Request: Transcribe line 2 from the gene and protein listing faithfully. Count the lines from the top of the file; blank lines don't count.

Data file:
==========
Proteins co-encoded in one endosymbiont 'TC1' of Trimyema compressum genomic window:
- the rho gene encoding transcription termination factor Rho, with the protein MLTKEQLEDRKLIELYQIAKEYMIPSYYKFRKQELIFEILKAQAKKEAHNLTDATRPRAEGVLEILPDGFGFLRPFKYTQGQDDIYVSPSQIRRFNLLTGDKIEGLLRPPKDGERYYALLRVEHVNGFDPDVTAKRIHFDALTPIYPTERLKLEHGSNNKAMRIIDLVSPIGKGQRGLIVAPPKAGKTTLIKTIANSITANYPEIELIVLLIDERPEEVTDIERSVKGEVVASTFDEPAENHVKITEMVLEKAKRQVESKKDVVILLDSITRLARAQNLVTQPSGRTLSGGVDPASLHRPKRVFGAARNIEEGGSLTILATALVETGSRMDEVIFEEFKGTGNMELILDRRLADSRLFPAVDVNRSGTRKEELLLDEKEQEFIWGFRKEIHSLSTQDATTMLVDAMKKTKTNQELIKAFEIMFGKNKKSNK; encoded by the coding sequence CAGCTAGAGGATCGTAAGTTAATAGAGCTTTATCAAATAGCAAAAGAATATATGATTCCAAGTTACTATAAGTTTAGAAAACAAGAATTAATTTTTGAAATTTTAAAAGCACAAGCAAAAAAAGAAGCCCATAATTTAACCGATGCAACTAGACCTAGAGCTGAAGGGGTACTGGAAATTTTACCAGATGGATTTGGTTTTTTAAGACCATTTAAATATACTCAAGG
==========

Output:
- the rho gene encoding transcription termination factor Rho, with the protein MLTKEQLEDRKLIELYQIAKEYMIPSYYKFRKQELIFEILKAQAKKEAHNLTDATRPRAEGVLEILPDGFGFLRPFKYTQGQDDIYVSPSQIRRFNLLTGDKIEGLLRPPKDGERYYALLRVEHVNGFDPDVTAKRIHFDALTPIYPTERLKLEHGSNNKAMRIIDLVSPIGKGQRGLIVAPPKAGKTTLIKTIANSITANYPEIELIVLLIDERPEEVTDIERSVKGEVVASTFDEPAENHVKITEMVLEKAKRQVESKKDVVILLDSITRLARAQNLVTQPSGRTLSGGVDPASLHRPKRVFGAARNIEEGGSLTILATALVETGSRMDEVIFEEFKGTGNMELILDRRLADSRLFPAVDVNRSGTRKEELLLDEKEQEFIWGFRKEIHSLSTQDATTMLVDAMKKTKTNQELIKAFEIMFGKNKKSNK; encoded by the coding sequence CAGCTAGAGGATCGTAAGTTAATAGAGCTTTATCAAATAGCAAAAGAATATATGATTCCAAGTTACTATAAGTTTAGAAAACAAGAATTAATTTTTGAAATTTTAAAAGCACAAGCAAAAAAAGAAGCCCATAATTTAACCGATGCAACTAGACCTAGAGCTGAAGGGGTACTGGAAATTTTACCAGATGGATTTGGTTTTTTAAGACCATTTAAATATACTCAAGG